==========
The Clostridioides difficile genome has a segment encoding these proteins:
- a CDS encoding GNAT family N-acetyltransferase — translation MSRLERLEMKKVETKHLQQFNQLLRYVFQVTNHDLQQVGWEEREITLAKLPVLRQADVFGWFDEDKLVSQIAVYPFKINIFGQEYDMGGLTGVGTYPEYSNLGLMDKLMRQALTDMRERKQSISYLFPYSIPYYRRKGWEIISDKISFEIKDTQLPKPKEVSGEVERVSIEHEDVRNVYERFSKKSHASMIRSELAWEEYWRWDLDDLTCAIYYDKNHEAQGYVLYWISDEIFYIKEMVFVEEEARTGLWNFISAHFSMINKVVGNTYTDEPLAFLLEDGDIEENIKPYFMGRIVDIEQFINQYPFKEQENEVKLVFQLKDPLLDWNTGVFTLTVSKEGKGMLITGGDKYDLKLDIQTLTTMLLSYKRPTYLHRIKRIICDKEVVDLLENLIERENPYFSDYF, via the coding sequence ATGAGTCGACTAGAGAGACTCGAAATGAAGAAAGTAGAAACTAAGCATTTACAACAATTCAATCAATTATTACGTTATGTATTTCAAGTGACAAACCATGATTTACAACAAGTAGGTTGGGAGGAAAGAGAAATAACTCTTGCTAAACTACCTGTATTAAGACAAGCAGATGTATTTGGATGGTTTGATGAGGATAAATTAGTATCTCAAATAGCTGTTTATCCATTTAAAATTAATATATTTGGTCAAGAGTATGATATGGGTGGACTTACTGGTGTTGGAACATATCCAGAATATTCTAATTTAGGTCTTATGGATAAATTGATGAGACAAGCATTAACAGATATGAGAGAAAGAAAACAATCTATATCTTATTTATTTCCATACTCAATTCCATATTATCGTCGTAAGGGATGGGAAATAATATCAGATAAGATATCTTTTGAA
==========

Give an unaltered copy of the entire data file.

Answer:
The Clostridioides difficile genome has a segment encoding these proteins:
- a CDS encoding GNAT family N-acetyltransferase — translation MSRLERLEMKKVETKHLQQFNQLLRYVFQVTNHDLQQVGWEEREITLAKLPVLRQADVFGWFDEDKLVSQIAVYPFKINIFGQEYDMGGLTGVGTYPEYSNLGLMDKLMRQALTDMRERKQSISYLFPYSIPYYRRKGWEIISDKISFEIKDTQLPKPKEVSGEVERVSIEHEDVRNVYERFSKKSHASMIRSELAWEEYWRWDLDDLTCAIYYDKNHEAQGYVLYWISDEIFYIKEMVFVEEEARTGLWNFISAHFSMINKVVGNTYTDEPLAFLLEDGDIEENIKPYFMGRIVDIEQFINQYPFKEQENEVKLVFQLKDPLLDWNTGVFTLTVSKEGKGMLITGGDKYDLKLDIQTLTTMLLSYKRPTYLHRIKRIICDKEVVDLLENLIERENPYFSDYF, via the coding sequence ATGAGTCGACTAGAGAGACTCGAAATGAAGAAAGTAGAAACTAAGCATTTACAACAATTCAATCAATTATTACGTTATGTATTTCAAGTGACAAACCATGATTTACAACAAGTAGGTTGGGAGGAAAGAGAAATAACTCTTGCTAAACTACCTGTATTAAGACAAGCAGATGTATTTGGATGGTTTGATGAGGATAAATTAGTATCTCAAATAGCTGTTTATCCATTTAAAATTAATATATTTGGTCAAGAGTATGATATGGGTGGACTTACTGGTGTTGGAACATATCCAGAATATTCTAATTTAGGTCTTATGGATAAATTGATGAGACAAGCATTAACAGATATGAGAGAAAGAAAACAATCTATATCTTATTTATTTCCATACTCAATTCCATATTATCGTCGTAAGGGATGGGAAATAATATCAGATAAGATATCTTTTGAA